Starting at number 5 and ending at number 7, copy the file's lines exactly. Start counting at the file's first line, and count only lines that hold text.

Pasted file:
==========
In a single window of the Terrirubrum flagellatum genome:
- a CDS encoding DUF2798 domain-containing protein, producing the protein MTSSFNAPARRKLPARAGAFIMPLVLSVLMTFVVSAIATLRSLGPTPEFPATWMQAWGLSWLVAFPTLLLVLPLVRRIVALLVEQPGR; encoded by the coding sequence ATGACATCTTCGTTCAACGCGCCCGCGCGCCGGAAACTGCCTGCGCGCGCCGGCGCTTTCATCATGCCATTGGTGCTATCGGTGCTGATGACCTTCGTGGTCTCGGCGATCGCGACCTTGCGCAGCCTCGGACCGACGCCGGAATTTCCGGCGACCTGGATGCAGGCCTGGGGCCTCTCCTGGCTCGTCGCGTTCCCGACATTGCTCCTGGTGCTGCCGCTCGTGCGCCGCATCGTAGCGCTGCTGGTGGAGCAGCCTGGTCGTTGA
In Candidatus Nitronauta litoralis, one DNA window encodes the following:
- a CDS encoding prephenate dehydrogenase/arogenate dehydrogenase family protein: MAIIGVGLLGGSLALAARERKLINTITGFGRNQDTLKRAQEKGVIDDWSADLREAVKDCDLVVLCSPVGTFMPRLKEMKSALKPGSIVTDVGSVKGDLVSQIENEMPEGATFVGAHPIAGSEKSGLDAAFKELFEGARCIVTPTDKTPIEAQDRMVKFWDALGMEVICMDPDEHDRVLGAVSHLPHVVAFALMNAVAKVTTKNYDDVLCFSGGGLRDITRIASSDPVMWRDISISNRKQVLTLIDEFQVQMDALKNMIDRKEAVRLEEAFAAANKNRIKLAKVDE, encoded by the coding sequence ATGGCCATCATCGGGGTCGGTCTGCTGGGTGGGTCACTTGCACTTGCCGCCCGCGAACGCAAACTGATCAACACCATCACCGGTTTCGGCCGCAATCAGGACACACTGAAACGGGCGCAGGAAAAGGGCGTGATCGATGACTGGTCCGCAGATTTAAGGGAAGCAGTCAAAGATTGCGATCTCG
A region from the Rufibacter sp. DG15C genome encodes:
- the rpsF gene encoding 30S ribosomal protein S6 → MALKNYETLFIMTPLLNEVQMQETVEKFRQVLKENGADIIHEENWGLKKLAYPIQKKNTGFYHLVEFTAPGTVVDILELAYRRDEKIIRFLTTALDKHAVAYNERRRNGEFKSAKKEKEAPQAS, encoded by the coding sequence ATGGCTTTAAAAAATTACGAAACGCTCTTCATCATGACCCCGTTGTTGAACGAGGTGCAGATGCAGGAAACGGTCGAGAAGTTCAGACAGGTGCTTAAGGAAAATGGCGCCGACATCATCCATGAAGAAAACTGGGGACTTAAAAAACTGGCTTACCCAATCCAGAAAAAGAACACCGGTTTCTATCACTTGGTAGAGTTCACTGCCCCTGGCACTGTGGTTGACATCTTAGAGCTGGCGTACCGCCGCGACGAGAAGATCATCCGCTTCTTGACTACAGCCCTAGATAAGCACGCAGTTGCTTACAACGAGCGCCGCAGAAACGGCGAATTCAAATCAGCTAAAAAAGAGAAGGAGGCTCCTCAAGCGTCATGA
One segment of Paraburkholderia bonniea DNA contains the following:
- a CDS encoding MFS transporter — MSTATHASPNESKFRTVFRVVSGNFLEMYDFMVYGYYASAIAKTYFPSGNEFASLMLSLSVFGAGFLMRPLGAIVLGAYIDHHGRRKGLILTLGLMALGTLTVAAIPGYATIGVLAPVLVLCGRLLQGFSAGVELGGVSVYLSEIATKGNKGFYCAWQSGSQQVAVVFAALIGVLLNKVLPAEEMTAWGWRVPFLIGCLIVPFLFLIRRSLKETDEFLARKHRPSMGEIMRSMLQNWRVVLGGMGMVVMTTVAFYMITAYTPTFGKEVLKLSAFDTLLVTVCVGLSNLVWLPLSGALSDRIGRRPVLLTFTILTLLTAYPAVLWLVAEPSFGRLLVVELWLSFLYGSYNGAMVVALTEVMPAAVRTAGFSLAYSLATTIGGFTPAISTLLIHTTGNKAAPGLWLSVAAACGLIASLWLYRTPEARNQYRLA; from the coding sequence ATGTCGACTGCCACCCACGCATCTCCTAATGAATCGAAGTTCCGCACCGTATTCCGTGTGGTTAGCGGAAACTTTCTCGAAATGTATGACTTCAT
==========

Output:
A region from the Rufibacter sp. DG15C genome encodes:
- the rpsF gene encoding 30S ribosomal protein S6 → MALKNYETLFIMTPLLNEVQMQETVEKFRQVLKENGADIIHEENWGLKKLAYPIQKKNTGFYHLVEFTAPGTVVDILELAYRRDEKIIRFLTTALDKHAVAYNERRRNGEFKSAKKEKEAPQAS, encoded by the coding sequence ATGGCTTTAAAAAATTACGAAACGCTCTTCATCATGACCCCGTTGTTGAACGAGGTGCAGATGCAGGAAACGGTCGAGAAGTTCAGACAGGTGCTTAAGGAAAATGGCGCCGACATCATCCATGAAGAAAACTGGGGACTTAAAAAACTGGCTTACCCAATCCAGAAAAAGAACACCGGTTTCTATCACTTGGTAGAGTTCACTGCCCCTGGCACTGTGGTTGACATCTTAGAGCTGGCGTACCGCCGCGACGAGAAGATCATCCGCTTCTTGACTACAGCCCTAGATAAGCACGCAGTTGCTTACAACGAGCGCCGCAGAAACGGCGAATTCAAATCAGCTAAAAAAGAGAAGGAGGCTCCTCAAGCGTCATGA
One segment of Paraburkholderia bonniea DNA contains the following: